Last night I attended our Board meeting through Zoom. This was a new experience for me, and I have to say it was challenging in a number of ways. I had to get used to seeing myself on my screen as I spoke and then watch as a variety of people’s faces popped up as it was their turn to speak. Sounds simple and straightforward, but I think since I often look and depend on facial reactions as part of having a conversation with people this new form of communication was unnerving for me. I felt disconnected from the other people in the meeting. I also found it challenging to interject my ideas, (which is often a challenge for me in a large groups). But, and this is an important but, I am happy to challenge myself to become more comfortable with Zoom, and I am willing to be kind to myself and say “well not your best meeting but next time I will be better. “
That is what I want to convey to all of you today. This is a new, challenging and difficult period for us, adults and children and it is important to give yourself permission to make mistakes, not perform your perceived best. It is Ok. I think many of us are trying new ways to work, stay in touch with friends and extended families, take care of our children and take care of ourselves. Be brave when you can, learn new things and try new ways to fulfill your needs and the needs of your family and community, and most importantly take a break when you need to.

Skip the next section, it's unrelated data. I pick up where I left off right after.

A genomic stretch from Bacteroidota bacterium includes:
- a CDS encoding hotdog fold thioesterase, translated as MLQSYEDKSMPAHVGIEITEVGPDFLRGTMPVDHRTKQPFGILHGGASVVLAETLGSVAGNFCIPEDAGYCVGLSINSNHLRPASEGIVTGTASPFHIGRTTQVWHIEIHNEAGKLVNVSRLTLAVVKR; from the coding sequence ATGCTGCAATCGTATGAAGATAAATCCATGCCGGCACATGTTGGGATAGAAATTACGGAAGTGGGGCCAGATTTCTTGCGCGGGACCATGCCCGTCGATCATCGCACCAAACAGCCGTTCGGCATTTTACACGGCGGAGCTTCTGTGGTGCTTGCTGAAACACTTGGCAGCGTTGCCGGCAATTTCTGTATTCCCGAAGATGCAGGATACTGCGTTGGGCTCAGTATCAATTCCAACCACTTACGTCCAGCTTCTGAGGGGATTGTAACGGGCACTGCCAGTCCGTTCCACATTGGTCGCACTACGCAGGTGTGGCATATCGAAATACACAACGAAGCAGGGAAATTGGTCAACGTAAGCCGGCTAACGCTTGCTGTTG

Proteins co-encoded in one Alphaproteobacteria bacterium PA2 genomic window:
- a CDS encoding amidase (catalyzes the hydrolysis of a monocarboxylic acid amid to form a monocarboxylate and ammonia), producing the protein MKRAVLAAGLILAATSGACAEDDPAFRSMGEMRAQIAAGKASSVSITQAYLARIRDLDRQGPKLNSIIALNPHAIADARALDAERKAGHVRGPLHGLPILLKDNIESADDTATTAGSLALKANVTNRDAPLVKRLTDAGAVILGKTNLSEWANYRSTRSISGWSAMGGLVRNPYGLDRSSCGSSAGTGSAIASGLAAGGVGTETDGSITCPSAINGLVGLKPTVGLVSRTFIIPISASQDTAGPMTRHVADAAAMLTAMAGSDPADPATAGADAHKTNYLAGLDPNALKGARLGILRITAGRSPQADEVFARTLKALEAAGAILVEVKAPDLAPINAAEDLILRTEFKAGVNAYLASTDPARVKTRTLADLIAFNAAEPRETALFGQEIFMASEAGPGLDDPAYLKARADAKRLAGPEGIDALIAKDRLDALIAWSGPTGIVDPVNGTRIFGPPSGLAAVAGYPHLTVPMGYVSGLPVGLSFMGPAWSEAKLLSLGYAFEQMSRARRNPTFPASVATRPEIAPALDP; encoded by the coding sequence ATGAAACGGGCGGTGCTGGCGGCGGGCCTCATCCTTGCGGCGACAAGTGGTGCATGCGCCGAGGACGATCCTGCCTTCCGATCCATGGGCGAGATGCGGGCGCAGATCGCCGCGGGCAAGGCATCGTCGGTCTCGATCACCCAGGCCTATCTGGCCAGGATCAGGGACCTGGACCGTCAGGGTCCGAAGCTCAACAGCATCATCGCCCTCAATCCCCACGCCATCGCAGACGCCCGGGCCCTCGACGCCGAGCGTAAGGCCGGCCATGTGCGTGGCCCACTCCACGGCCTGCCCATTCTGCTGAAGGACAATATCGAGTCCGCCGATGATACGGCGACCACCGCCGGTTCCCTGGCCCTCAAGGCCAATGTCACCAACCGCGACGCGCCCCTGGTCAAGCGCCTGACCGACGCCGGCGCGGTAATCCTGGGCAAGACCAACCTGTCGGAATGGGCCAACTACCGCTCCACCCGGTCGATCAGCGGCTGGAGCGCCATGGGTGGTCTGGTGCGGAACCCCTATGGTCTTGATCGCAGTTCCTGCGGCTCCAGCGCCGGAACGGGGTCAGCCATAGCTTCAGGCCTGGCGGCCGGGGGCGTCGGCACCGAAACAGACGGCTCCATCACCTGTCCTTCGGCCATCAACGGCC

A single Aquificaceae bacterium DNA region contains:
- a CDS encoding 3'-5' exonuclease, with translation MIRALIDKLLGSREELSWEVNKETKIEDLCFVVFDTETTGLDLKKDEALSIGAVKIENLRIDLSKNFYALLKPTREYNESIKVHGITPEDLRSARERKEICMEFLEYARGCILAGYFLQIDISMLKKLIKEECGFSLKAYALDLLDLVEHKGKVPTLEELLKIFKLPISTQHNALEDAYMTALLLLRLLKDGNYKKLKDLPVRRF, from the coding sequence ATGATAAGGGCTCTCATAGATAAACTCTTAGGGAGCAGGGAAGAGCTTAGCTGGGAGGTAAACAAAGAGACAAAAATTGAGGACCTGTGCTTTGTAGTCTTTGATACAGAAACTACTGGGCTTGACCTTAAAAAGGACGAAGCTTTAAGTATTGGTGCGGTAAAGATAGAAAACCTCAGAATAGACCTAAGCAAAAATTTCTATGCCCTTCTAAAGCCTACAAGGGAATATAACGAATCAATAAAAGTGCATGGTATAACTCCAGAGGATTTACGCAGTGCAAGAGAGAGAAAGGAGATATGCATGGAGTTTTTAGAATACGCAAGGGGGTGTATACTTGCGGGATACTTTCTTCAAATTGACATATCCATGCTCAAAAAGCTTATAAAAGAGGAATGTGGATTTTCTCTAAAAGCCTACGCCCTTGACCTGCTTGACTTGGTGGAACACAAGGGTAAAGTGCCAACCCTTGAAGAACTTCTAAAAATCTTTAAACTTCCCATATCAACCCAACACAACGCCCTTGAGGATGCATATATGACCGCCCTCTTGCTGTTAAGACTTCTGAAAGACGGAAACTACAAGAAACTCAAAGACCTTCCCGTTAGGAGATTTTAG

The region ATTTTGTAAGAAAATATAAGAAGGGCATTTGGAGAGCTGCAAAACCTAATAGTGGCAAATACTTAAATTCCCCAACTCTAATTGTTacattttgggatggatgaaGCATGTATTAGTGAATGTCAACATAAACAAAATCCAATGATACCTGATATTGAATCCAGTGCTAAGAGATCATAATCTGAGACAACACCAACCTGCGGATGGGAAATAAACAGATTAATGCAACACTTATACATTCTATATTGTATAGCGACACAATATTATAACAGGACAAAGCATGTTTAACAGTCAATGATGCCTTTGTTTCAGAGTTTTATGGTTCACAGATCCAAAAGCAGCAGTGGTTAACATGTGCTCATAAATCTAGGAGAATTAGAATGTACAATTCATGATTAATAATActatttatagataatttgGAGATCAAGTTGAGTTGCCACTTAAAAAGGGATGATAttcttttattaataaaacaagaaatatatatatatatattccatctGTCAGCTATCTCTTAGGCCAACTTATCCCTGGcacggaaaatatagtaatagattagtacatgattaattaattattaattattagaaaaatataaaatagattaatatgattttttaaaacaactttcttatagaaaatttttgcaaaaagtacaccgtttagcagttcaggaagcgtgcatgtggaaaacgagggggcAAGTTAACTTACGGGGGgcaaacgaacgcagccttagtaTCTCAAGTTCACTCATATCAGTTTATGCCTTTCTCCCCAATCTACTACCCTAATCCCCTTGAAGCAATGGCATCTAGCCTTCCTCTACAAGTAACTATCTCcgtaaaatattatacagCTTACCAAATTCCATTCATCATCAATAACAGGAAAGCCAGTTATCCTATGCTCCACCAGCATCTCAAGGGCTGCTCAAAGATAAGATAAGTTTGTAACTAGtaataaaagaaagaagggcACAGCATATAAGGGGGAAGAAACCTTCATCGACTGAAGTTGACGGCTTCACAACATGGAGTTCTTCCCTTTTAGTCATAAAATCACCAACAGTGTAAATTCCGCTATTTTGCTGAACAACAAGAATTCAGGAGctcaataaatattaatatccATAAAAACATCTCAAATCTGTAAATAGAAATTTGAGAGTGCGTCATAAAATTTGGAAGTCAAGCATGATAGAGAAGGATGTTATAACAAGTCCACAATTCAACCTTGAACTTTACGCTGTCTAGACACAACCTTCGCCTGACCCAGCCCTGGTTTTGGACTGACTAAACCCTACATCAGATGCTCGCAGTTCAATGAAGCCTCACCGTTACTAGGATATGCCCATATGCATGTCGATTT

I think a common theme at our meeting last night was how can we as a community best support our children? I think this will be an ongoing conversation and goal over the next few weeks and possibly months. As a start to tackling this question I began reading a book a friend of mine recommended. It is titled “SELF-REG – How to help your child and you break the stress cycle and successfully engage in life”, by DR. Stuart Shanker. I am finding it helpful and interesting. It provides insight into what happens to your brain as you experience periods of stress and the importance of breaking the “worry or stress cycle”. It also brings attention to the fact that parents ( and teachers) can play an important role in decreasing a child’s stress. I like some of the practical tips and suggestions it gives to help us recognize stress patterns and how to help dispel some stress triggers.